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Gender Differences In The Valuation Of Employer-Provided Health Insurance

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  • NASSER DANESHVARY
  • TERRENCE M. CLAURETIE

Abstract

"We present evidence that accurate estimates of the labor-earning/employer-provided health insurance trade-off must account for two different effects: the heterogeneity of jobs and the endogeneity of health insurance. The size of the trade-off depends on employees' contribution to premiums, health-care needs, and valuation of insurance. We use Medical Expenditure Panel Survey data and instrumental variables/two-stage least squares. On average, workers accept about 16.5% to 20% lower earnings in return for insurance, and married women value insurance by about 3.5 percentage points more than married men, explaining about 3% of the gender-earning differentials. Health insurance does not contribute to the unexplained portion of the gender-pay gap. "("JEL "J3, J7, I1) Copyright 2007 Western Economic Association International.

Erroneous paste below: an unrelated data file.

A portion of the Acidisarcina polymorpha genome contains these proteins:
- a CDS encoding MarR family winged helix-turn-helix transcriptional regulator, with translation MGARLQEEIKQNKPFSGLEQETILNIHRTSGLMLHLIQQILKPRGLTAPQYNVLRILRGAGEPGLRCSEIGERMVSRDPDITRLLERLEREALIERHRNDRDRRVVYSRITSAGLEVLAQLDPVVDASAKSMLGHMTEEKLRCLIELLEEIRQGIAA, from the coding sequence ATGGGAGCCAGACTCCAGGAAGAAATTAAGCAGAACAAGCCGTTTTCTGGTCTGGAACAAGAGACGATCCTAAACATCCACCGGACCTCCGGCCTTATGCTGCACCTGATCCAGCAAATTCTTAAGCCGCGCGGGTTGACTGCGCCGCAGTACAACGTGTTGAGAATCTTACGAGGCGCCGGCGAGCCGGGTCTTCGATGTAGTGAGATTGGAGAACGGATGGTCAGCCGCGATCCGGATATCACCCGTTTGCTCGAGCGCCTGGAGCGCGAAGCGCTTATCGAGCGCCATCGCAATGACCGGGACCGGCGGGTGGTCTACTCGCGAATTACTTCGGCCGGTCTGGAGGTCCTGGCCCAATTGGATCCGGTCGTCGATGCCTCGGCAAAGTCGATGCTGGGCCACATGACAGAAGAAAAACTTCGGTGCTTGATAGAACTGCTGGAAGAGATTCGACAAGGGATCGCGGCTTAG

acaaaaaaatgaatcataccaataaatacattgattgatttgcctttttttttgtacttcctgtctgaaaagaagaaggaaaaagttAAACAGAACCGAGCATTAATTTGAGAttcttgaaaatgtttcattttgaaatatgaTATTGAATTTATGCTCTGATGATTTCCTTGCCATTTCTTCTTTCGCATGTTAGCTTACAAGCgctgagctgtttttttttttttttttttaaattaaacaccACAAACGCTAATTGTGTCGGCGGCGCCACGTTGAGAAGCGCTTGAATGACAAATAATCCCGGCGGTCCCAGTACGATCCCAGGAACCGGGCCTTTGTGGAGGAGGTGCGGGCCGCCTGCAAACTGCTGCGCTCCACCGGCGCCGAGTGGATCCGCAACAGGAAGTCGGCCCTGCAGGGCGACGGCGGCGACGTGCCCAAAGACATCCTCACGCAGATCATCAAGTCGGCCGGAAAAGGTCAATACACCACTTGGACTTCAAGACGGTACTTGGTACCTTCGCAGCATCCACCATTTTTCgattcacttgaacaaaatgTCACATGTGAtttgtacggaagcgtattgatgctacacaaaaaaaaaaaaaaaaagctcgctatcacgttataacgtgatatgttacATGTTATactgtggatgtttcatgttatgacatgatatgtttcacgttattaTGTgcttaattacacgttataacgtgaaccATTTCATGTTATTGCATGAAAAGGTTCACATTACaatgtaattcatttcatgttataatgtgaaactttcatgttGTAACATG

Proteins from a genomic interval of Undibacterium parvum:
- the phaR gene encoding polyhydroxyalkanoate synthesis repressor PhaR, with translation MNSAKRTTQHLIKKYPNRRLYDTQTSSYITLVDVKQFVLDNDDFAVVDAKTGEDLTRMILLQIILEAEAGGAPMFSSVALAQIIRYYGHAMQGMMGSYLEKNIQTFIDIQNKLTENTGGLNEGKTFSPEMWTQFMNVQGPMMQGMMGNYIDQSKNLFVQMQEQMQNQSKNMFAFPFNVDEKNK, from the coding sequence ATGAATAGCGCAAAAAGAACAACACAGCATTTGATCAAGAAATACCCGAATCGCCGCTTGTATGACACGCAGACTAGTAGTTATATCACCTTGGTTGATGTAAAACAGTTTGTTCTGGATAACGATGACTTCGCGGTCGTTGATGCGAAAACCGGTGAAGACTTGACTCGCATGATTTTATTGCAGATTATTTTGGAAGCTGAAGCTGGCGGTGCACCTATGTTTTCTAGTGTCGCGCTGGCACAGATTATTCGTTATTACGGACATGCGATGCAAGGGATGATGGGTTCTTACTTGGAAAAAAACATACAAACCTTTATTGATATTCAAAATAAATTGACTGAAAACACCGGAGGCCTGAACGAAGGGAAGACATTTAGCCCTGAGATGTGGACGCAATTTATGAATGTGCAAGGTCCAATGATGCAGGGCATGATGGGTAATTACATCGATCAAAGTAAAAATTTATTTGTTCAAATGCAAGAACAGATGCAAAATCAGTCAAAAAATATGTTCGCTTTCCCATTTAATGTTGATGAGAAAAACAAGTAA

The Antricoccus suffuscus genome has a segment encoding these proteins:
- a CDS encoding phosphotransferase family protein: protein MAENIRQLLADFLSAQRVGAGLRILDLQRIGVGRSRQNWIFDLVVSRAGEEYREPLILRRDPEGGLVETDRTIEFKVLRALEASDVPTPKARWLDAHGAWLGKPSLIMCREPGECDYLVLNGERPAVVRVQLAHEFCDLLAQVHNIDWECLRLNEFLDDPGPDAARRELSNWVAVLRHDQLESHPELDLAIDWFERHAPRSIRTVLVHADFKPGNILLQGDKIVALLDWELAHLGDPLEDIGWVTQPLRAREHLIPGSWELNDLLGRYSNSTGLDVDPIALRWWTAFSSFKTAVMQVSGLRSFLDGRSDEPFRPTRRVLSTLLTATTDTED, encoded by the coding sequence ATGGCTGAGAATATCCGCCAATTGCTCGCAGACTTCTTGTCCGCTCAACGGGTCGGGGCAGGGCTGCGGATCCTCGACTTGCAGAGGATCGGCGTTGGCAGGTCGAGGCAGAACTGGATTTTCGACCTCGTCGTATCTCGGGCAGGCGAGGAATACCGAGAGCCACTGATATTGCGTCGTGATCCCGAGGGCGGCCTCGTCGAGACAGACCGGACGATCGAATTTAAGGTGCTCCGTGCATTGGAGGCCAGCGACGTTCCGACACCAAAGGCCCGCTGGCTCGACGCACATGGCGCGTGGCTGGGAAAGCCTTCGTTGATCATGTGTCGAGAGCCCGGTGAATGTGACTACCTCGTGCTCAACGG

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Bibliographic Info

Article provided by Western Economic Association International in its journal Economic Inquiry.

Volume (Year): 45 (2007)
Issue (Month): 4 (October)
Pages: 800-816

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Handle: RePEc:bla:ecinqu:v:45:y:2007:i:4:p:800-816

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Cited by:
  1. Mary Riddel & Sonja Kolstoe, 2013. "Heterogeneity in life-duration preferences: Are risky recreationists really more risk loving?," Journal of Risk and Uncertainty, Springer, vol. 46(2), pages 191-213, April.

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